And yah, I know lots of lawsuits these days are frivolous, but this one (and the iQi one) deal with blatant use of a patented and proprietary methodology or code structure, which those infringed-upon companies spent large amounts of time and resources developing. These aren't companies using the ambulance-chaser "throw a patent wall up" tactic like many of the big corporations do in case they can reel in some cash with them later. In the case of VirnetX, if this case fails, so (probably) does the company. It's their bread and butter, and they are being ripped off. Period. The fact that MS, with all its resources, couldn't find relevant prior art to invalidate their patent is very telling...

Guest said:

I find it hard to be too sympathetic for Microsoft. They've done plenty of damage to countless other companies, some just financial and some they callously drove out of business. Microsoft enforces its monopoly status with an iron fist, this self-serving approach is quite stifling to the tech community overall. The rest of the world is zooming past the U.S. in a lot of tech fields, very depressing since we had such a good run at birthing many of them. Between an extremely screwed up patent system and corporate ideology like Microsoft's, our days as a computer tech leader are waning. Sadly, American hubris prevents us from seeing things in a broader perspective.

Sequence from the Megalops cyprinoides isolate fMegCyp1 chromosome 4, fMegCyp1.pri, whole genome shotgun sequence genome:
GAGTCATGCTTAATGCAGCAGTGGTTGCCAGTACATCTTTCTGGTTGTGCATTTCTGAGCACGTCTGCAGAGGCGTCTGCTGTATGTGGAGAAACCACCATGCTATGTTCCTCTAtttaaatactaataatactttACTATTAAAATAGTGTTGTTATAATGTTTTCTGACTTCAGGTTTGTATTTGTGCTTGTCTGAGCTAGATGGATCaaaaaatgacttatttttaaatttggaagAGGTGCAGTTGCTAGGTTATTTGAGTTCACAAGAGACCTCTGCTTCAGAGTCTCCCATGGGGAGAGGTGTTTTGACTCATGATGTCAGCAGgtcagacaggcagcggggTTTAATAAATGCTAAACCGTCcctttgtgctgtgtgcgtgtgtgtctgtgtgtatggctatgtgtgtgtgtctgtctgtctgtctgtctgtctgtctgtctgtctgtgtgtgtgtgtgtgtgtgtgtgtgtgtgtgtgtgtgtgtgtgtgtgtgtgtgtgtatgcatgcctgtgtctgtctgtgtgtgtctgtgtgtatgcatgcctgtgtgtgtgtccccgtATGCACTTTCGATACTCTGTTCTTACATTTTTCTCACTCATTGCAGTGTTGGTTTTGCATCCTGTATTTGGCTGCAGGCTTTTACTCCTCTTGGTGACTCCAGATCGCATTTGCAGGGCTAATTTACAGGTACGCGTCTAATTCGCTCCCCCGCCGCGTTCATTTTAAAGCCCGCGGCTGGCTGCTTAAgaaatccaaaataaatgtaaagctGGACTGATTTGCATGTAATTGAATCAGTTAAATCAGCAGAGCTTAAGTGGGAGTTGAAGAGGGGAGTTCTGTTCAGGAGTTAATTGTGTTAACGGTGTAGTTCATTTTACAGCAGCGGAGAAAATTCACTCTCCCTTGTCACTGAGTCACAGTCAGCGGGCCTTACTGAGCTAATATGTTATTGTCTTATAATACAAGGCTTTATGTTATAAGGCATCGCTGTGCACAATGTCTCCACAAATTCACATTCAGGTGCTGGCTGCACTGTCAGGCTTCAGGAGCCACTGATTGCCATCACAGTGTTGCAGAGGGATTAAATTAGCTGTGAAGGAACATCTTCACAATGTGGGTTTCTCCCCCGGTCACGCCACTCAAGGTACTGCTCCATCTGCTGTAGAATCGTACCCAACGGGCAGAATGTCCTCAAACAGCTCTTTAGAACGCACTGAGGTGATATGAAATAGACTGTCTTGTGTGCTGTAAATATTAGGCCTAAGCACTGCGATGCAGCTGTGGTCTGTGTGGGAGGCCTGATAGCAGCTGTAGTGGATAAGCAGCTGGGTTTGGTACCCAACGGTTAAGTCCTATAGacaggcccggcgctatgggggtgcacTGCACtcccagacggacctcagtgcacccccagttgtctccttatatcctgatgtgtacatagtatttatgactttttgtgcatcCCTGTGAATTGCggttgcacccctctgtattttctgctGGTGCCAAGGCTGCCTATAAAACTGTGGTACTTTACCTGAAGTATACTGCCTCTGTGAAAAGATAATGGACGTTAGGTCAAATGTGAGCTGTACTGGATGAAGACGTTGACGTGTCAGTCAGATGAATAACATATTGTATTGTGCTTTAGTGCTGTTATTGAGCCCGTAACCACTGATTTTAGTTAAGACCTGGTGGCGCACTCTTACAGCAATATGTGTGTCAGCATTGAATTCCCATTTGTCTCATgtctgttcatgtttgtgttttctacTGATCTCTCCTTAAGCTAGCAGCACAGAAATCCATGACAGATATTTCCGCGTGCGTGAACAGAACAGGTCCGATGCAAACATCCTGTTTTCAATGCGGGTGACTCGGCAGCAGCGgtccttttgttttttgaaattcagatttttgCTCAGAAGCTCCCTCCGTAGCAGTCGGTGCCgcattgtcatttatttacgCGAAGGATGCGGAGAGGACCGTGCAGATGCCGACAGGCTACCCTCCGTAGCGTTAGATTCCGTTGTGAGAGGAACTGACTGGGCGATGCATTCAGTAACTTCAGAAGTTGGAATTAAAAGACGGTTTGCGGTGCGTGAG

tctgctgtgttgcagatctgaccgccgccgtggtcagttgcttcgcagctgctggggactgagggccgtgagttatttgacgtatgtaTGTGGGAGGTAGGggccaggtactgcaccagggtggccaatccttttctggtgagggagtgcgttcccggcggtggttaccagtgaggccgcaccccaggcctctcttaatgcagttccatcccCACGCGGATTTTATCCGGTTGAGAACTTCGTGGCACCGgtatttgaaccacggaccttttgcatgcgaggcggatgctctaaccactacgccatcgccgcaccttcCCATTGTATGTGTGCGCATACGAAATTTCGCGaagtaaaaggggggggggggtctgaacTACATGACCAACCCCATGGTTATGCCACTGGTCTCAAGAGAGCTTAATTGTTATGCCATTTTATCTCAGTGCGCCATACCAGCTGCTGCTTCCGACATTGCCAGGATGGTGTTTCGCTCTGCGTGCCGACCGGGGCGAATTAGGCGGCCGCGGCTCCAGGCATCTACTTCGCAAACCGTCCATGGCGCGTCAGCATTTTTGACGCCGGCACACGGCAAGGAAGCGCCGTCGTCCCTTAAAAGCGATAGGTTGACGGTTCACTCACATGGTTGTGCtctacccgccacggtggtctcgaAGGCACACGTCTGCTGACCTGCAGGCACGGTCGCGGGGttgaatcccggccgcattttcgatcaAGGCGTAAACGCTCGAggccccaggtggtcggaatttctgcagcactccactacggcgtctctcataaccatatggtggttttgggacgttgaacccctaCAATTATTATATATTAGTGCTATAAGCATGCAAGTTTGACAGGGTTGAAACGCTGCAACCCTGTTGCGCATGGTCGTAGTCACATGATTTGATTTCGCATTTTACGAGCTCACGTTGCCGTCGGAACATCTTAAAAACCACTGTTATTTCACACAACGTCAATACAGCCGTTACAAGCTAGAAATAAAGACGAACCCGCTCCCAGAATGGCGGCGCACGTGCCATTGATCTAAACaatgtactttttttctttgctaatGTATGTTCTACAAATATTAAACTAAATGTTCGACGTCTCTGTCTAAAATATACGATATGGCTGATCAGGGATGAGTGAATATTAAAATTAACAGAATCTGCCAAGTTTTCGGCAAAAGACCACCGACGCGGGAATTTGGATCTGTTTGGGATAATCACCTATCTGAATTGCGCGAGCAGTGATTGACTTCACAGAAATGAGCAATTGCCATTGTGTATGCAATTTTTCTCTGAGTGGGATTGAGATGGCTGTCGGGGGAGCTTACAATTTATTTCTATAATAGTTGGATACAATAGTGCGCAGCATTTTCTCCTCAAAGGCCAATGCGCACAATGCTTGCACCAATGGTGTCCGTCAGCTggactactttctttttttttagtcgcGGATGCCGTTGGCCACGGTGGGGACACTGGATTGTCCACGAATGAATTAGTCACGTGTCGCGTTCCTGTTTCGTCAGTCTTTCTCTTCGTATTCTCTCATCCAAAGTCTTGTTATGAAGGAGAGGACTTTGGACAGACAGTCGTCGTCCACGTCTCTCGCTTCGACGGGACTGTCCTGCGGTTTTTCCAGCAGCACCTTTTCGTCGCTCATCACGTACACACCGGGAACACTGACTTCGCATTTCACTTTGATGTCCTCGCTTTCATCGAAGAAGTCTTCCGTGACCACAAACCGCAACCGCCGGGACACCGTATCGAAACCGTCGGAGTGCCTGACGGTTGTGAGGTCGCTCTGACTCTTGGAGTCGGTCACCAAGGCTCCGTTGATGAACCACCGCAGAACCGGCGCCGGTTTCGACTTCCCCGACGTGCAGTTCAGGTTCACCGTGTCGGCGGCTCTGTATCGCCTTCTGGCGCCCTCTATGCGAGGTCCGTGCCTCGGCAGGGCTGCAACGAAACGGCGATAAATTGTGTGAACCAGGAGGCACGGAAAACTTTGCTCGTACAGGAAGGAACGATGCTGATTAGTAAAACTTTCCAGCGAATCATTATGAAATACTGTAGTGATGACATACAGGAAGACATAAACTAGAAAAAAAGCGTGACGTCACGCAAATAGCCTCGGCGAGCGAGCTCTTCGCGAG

CMH, TechSpot Chancellor, said:

I must say Microsoft looks like a big giant target for anyone who wants to make money on the courts.

jasonk1229 said:

microsoft what are you doing

Deso said:

It's funny to see M$ bite the dust, we all knew they did nothing themselves but this is just hilarious

pipopaz said:

Agree with the reform sentiment, in my opinion it brings monopoly to one type of gadget/software/whatever it is about. Let's take for example the legal battle between Google Nexus One and the Iphone (not planning to start a long discussion only pointing to a general concept.) If apple wins, it means no one can create a phone that will look like the iphone, but my main point is where the line is, it is not explicitly drawn, meaning they could fire at someone else product for something they justify.

rufio said:

not sure if we can blame m$ for this on. there seems to be a patent for everything these days. probably just just pocket change for m$ anyways

raybay said:

Microsoft has such a big squad of a legal staff, and the research people to go with them... It appears that Microsoft has lost many of these confrontations by assuming they would not get caught with the goods.